Sunday, January 31, 2010

Daffodil sighted!

The heavy rains of the last couple weeks are over for a while - I think we were supposed to get 8" and it felt like that happened.

Matt and I went out briefly to do some work. Here's what we got accomplished:

We planted an Octopus Agave (A. vilmoriniana) that John gave us (naughty John... you should have kept it!) on the cactus wall. We removed a somewhat ordinary Opuntia, a Crassula ovata (Jade Plant) and a regular blue Agave americana to make room - when this one gets big it will have a primo spot now, and I'm excited to add some new Agave species to the garden.

We placed an Opuntia subulata (Cane Cholla) behind the Octopus Agave for some vertical action, and pulled a Cotyledon orbiculata var. oblongata  to the front of the bed to fill in there. Before and after pics above. Try to imagine the Agave much, much bigger...

We also swapped out two plants in the left bed: a Dodonaea viscosa (Purple Hopseed Bush) and a Euonymus "Emerald 'N' Gold" - the taller one into the middle of the bed, the shorter to the front. Then I planted two Yellow-flowering Butterfly Weed (Asclepias tuberosa) "Hello Yellow" in the left bed.

Finally we weeded around the Aloes in the left bed at the bottom of the steps.They're flowering now, and look great, even though they are small!

Oh, and the first daffodil is flowering! Yay! :)

Saturday, January 30, 2010

Street Parks Workshop

Today I went to the San Francisco Parks Trust Street Parks Workshop. This is put on by DPW and SFPT  about every 6 months - this one was about how to get grants. And boy howdy - I could be getting some grants! I'm going to take Emily up on her offer to help write some proposals, and look you people can forward to some serious hardscape improvements at P. Garden in the next year or so!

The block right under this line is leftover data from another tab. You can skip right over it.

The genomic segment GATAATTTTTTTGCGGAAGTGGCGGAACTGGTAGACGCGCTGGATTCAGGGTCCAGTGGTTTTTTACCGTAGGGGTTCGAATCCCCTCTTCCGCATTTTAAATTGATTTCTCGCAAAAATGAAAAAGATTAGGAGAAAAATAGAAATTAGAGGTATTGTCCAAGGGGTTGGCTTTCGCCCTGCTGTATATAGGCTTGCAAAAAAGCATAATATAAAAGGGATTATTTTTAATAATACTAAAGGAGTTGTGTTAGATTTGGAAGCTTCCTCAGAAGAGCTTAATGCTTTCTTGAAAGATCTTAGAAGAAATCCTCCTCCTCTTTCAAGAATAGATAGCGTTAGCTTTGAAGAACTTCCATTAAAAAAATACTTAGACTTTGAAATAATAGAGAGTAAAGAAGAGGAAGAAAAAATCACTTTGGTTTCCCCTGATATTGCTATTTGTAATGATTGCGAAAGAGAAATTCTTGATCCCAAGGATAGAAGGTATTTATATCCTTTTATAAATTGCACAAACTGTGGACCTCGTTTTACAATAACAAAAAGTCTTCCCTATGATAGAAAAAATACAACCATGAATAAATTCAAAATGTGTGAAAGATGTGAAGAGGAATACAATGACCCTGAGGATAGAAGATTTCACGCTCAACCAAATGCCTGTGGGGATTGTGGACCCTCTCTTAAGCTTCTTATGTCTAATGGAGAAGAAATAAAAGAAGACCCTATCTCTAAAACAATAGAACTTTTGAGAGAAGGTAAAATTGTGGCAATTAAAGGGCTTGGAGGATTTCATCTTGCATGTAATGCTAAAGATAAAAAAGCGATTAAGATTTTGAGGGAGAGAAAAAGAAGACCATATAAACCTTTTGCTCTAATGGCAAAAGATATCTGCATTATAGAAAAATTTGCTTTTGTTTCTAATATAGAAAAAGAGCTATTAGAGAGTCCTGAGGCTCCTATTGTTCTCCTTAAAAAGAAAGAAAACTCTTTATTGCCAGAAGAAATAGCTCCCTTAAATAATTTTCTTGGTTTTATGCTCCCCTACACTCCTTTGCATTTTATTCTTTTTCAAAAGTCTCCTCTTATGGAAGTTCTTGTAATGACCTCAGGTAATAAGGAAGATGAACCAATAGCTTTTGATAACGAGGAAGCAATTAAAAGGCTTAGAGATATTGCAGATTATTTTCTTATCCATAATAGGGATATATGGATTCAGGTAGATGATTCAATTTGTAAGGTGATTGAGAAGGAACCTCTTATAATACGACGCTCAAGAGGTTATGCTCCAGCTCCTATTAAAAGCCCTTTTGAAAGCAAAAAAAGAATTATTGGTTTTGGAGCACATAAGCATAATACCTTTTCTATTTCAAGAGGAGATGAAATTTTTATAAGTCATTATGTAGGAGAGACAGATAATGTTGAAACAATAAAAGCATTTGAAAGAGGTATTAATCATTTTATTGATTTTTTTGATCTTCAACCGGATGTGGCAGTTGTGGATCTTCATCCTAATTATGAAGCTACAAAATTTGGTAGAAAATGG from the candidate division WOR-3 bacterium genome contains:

Later, the participants went to several street parks for a tour, including P. Garden where I gave a short talk and did some Q & A. The gardens we visited were (pics from top to bottom) FARM by the CCA students, Showcase Square (Pavement to Parks installation) (Potrero Hill), Mayflower Garden (Bernal Heights) and Quesada Garden (Outer Mission).

They were all very different but all had two things in common - they were gorgeous, and had been the result of a huge amount of community work to get them done. Actually, that was the main message I got from this workshop - these gardens are less about plants and more about building a sense of community. Important work in a city whose population turnover is so amazingly high: one statistic I wrote down was that 56% of San Franciscans have left the city since 1991.

Building a sense of community reduces crime - if you know everyone on your block and their habits, unusual activity stands out. Simple as that.

I also met Mohammed Nuru who is deputy director of the Department of Public Works, and apparently the man who makes things happen when it comes to cleaning up the dirty streets of San Francisco. He'd heard from Julia and Sandra from DPW about my plan to clean up the first block on Pennsylvania Ave and he is going to help me make it happen! This, they tell me, is as good as having the job finished already. Can you imagine - sidewalks and a pothole free street, with plantings at the side? No more illegal dumping and tagging? I'm really thrilled!